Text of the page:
The Christian Humanist Podcast, Episode #47: Travel

General Introduction
– The Dennis Miller ratio
– What’s on the blog? And where’s that McLaren review?
– On the rhetoric trilogy
– A string of feel-good clichés

Beginning with the Personal
– David’s frequent road trips
– Nathan’s front porch
– Michial stays in the hotel room
– Planes, planes, planes
– Email us: Should Nathan have an in-car DVD player?

The Home/Road Dichotomy
– David free-associates
– Parochialism vs. cosmopolitanism
– Exile at home, exile on the road
– The travails of being a rock star
– The interdependence of the dichotomy

Biblical Folks on the Move
– Sojourning with the Hebrews
– Striving for the unseen
– Christian missionaries
– Psalms of Ascent and Psalms of Exile

Movement in the Middle Ages
– Viking as a gerund
– The pilgrimage
– Chintzy souvenirs and Medieval hipsters
– Margery Kempe as the first ugly American
– Class implications of pilgrimages
– The co-op pilgrimage

Renaissance and Enlightenment Travel
– Colonization as travel
– American exceptionalism
– The end of British colonialism (at least in the Americas)
– The need for European travel
– The other kind of colonialism

American Spatiality
– Vaguely Western and Southern movement
– From town to country
– The trucker movement and cowboy musicians
– American suburbs and highways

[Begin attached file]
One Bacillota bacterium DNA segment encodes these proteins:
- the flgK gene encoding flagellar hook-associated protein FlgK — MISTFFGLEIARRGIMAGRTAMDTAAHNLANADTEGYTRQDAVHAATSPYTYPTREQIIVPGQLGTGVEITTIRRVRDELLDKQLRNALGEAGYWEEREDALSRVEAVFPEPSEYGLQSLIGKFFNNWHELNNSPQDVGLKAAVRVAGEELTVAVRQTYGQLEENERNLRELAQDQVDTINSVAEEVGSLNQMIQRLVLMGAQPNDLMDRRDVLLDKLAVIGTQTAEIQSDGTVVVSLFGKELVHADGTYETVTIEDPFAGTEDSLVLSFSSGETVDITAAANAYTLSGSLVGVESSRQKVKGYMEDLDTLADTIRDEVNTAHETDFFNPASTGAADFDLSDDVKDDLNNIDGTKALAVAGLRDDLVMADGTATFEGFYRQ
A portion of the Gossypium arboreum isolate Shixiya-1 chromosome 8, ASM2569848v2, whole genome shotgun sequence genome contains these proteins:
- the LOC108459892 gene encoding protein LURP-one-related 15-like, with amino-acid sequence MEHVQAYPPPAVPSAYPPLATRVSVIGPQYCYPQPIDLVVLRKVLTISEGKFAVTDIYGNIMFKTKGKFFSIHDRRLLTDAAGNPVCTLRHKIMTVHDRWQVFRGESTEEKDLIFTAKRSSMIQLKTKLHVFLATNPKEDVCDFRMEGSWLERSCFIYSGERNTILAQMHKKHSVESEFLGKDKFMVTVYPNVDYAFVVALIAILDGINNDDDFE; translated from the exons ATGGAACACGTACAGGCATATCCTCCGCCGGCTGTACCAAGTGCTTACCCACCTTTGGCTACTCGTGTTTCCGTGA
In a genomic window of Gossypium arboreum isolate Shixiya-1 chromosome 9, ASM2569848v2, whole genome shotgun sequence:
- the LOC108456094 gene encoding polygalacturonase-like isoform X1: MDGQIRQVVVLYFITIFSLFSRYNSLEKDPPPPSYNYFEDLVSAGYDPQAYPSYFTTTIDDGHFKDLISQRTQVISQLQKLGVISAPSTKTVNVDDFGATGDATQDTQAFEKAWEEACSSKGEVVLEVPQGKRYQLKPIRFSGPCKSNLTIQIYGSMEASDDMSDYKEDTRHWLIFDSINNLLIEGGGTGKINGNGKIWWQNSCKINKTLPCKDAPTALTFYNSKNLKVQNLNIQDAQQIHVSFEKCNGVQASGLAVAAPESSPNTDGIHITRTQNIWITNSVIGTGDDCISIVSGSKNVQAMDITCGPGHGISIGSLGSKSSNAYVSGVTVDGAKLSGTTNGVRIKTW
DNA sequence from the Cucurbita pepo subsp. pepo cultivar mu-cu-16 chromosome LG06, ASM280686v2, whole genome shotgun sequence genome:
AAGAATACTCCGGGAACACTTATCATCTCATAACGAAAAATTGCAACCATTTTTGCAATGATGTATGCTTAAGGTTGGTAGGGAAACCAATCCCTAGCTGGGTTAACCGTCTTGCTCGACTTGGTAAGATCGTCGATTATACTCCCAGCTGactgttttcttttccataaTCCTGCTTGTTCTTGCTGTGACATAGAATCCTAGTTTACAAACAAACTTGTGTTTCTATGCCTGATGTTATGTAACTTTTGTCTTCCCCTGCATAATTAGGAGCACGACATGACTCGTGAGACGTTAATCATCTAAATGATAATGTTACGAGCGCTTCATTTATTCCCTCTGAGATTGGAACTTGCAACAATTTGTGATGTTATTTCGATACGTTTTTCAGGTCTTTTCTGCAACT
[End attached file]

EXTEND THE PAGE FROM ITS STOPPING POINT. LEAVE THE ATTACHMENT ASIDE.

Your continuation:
– Study-abroad programs and spring-break trips

Vacations
– Spring break, Austen style!
– In which we get jealous of our rich students
– The Banana Family goes to Disney World
– Pilgrimages vs. vacations

1,000 Places to See Before You Die
– St. Augustine
– Istanbul (Not Constantinople)
– The mid-sized city

 

BIBLIOGRAPHY
Austen, Jane. Northanger Abbey. New York: Penguin, 1996.

Chaucer, Geoffrey. The Canterbury Tales. New York: Oxford UP, 2008.

Duffy, Eamon. The Stripping of the Altars: Traditional Religion in England, 1400-1580. New Haven: Yale UP, 2005.

Homer. The Odyssey. Trans. Robert Fagles. New York: Penguin, 2006.

Karl, Frederick R. American Fictions 1940-1980: A Comprehensive History and Critical Evaluation. New York: Harper Collins, 1983.

Kempe, Margery. The Book of Margery Kempe. Trans. Barry Windeatt. New York: Penguin, 2000.

Paine, Thomas. Common Sense. New York: Penguin, 1982.

Steinbeck, John. Travels with Charley in Search of America. New York: Penguin, 2002.

Tennyson, Alfred Lord. “Ulysses.” The Major Works. Ed. Adam Roberts. New York: Oxford UP, 2009.

2 thoughts on “The Christian Humanist Podcast, Episode #47: Travel

  1. “Istanbul was Constantinople”

    Somehow I KNEW y’all wouldn’t be able to make it past a reference to Istanbul without bringing that up!

    Fun Fact: Even old New York was once New Amsterdam. Why they changed it, I can’t say.

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